Monday, April 12, 2010

Oregon Business Taxes - A Comparison

The talk of the effects of the tax measure on business location goes on and speculation about businesses fleeing continues to crop up - something I blogged about not too long ago.  So it is interesting to see a new Ernst & Young report, commissioned by the Council on State Taxation.  In it, they do an interesting thing, try and see how much businesses play in a state relative to what they receive in state services.  Here is their description:
An Alternative Measure of Business Taxation

This study provides estimates of the taxes paid by businesses in each state, an important first step in any evaluation of short-run business tax changes or longer-run tax reform. To enable comparisons across states, the study also expresses business taxes as an effective tax rate on private sector economic activity (taxes as a share of gross state product).


The basic rationale for business taxes, recognizing that the economic burden of business taxes are ultimately borne by consumers or owners of factors of production (including workers), is to pay for government services that directly benefit businesses. This section provides a comparison of business taxes to these benefits in each state.

If state and local business taxes were equal to the value of the benefits business received from state and local public services, they could be considered a payment for services and taxes would not influence business location decisions or impact competitiveness. However, if state and local business taxes exceed the value of the benefits received from government services, the difference represents an excess cost to business that will reduce profitability in the absence of shifting the tax through higher prices or lower payments to labor. When such excess costs exist, they can affect a company’s choice of locations.

To estimate these excess costs, the estimates begin with state-by- state estimates of state and local spending that directly benefits business, which were developed by economists at the Federal Reserve Bank of Chicago with an adjustment to the education spending component to reflect the uncertainty about who benefi ts from education expenditures, business or households. Due to the large expenditures for education in every state, the ratio of business taxes to government expenditures for services benefiting business is sensitive to assumptions about who benefits from public spending for education. The estimates presented in this study present a range of estimates, assuming that 0%, 25% or 50% of education expenditures directly benefit business.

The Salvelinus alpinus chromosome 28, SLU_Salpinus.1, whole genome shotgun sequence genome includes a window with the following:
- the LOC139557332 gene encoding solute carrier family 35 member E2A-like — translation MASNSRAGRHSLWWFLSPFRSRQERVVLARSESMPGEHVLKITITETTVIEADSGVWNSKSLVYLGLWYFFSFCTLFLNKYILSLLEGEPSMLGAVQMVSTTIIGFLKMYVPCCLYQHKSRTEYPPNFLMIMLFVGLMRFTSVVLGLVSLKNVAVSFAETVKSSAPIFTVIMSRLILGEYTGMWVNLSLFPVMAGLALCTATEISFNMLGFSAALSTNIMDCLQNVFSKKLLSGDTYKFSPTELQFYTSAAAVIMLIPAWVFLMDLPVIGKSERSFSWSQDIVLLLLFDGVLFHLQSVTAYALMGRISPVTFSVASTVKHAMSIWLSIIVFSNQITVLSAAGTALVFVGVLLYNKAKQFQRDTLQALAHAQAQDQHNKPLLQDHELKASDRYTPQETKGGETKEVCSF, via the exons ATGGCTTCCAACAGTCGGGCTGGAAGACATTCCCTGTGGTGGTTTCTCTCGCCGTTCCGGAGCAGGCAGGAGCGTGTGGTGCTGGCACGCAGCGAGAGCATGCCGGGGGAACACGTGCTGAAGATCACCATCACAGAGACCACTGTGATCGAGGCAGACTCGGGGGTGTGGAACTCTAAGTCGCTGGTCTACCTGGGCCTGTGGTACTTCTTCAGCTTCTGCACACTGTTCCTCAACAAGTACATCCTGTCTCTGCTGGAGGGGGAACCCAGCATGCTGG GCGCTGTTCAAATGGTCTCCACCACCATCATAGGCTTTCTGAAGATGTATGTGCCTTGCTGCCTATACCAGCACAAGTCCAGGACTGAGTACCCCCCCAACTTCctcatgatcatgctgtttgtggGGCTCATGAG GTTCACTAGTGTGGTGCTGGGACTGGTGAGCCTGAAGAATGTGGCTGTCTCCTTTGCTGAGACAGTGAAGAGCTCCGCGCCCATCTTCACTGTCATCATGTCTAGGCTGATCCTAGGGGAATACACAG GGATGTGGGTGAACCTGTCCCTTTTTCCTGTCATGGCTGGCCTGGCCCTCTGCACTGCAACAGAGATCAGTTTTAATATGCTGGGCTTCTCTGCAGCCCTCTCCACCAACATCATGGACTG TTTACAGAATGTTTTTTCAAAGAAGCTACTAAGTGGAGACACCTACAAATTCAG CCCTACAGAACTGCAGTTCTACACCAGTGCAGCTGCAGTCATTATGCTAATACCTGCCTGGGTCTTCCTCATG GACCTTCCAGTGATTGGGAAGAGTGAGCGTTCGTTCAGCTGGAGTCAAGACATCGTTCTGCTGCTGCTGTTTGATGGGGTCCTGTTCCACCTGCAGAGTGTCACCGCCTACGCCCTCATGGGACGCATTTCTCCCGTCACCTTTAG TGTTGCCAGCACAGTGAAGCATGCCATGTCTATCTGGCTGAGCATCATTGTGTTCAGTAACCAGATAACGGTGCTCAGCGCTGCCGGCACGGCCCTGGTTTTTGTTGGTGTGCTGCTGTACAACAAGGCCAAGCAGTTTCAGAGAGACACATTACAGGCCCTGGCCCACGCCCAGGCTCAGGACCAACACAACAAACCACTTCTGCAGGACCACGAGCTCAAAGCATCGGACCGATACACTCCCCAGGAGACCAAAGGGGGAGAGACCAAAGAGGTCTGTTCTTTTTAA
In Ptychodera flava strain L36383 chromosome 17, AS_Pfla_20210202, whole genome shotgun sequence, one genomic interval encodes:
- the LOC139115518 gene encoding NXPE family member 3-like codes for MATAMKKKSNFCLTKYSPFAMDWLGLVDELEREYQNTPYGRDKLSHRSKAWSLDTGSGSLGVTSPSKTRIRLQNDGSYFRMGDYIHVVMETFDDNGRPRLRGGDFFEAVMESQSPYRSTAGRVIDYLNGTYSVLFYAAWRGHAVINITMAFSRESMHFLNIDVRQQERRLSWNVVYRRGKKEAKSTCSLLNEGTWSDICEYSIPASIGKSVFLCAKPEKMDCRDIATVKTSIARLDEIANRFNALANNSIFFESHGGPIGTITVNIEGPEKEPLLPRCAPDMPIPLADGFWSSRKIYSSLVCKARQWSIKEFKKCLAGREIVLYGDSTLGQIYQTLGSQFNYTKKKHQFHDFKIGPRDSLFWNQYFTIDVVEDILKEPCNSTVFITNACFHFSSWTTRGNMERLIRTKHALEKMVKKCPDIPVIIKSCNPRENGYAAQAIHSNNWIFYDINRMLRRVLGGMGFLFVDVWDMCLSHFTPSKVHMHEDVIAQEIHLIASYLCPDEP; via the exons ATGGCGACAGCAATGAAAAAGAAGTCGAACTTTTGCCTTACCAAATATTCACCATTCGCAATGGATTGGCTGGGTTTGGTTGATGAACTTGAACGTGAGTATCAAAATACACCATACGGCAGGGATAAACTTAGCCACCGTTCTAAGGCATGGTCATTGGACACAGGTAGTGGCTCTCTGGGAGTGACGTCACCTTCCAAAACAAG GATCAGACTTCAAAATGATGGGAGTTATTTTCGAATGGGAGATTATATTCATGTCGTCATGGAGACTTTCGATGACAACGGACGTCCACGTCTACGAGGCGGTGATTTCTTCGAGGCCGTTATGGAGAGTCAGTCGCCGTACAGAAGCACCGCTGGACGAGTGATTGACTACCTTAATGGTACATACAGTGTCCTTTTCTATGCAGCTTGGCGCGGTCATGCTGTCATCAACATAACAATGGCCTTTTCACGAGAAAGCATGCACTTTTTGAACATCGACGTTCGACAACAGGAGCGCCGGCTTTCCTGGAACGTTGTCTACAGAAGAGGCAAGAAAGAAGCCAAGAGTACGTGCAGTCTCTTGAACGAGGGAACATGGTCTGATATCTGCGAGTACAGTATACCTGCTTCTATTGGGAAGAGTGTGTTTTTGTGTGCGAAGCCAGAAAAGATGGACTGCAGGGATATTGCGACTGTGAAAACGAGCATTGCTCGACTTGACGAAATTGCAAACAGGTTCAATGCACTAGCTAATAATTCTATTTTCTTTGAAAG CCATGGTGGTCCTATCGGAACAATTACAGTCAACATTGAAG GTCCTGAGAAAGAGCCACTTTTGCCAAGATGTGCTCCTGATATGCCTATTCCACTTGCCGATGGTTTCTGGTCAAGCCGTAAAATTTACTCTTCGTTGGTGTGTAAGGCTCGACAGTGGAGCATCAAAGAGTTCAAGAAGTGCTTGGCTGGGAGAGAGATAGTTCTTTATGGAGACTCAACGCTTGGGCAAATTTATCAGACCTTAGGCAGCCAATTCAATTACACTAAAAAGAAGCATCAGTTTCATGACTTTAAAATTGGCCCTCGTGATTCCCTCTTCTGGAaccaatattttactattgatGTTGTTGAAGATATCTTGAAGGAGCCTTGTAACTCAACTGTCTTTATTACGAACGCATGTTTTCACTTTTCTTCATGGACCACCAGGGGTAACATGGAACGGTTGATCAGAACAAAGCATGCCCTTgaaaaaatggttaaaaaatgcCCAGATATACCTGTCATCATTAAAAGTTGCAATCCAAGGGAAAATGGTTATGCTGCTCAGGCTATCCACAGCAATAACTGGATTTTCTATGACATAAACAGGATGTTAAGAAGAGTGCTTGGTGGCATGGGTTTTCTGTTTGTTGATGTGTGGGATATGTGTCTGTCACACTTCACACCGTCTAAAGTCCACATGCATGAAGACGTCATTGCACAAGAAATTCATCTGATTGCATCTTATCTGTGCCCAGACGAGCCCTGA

In nearly every state, the business tax burden exceeds the value of government services that
directly benefit business, regardless of the assumption made about education spending.

Except, of course, for Oregon which offers businesses one of the best values for money of any state in the Union. Only Maryland and Nevada offer a better ratio. Here is the figure (this is tax-benefit ratio, so lower numbers mean more benefits per tax dollar):

The darker bar assumes that businesses receive about 50% of the benefits of education expenditure.  This seems reasonable to me-educated people make up the workforce.  In this metric businesses recieve more in the value of the services provided to them by the state than they pay in taxes.

And what of business taxes overall?  Well Ernst & Young measured total business tax as a percentage of Gross State Product (GSP) - the value of all the goods and services produced in the state - and found that Oregon is in a three way tie for the lowest in the country.  So according to E&Y we have the lowest business tax burden in the country (Delaware and N Carolina are the other two):

Now, these figures are for fiscal year 2009, so Oregon's relative position will slip but, at least according to E&Y, we have one of the most business friendly tax structures in the US.


Chuck Sheketoff said...

As OCPP announced in our analysis of the COST study last week, Maryland and Nevada offer a better ratio of business taxes to business benefits ONLY if you assume that not one penny of spending on education benefits business (an absurd assumption, with the absurdity made clear by the business community's advocacy for education funding and improvements).

When COST assumed 25 or 50 percent of education spending benefits business, Oregon came out on top in terms of benefits provided for business taxes paid.

ericfruits said...

You are only telling half the story if you look only at taxes.

Relative to other states, Oregon has a reputation for relying heavily on fees and charges.

If one wants to examine whether tax payers "get what they pay for," you really have to include fees and charges along with taxes.

Also, many charges are more tax like than fee like. For an example of this, look at how the City of Portland assigns its transportation SDC relative to how it allocates the funds raised from the "charge."

I think it would be fun to break down the costs and benefits by BETC recipients vs. non-recipients.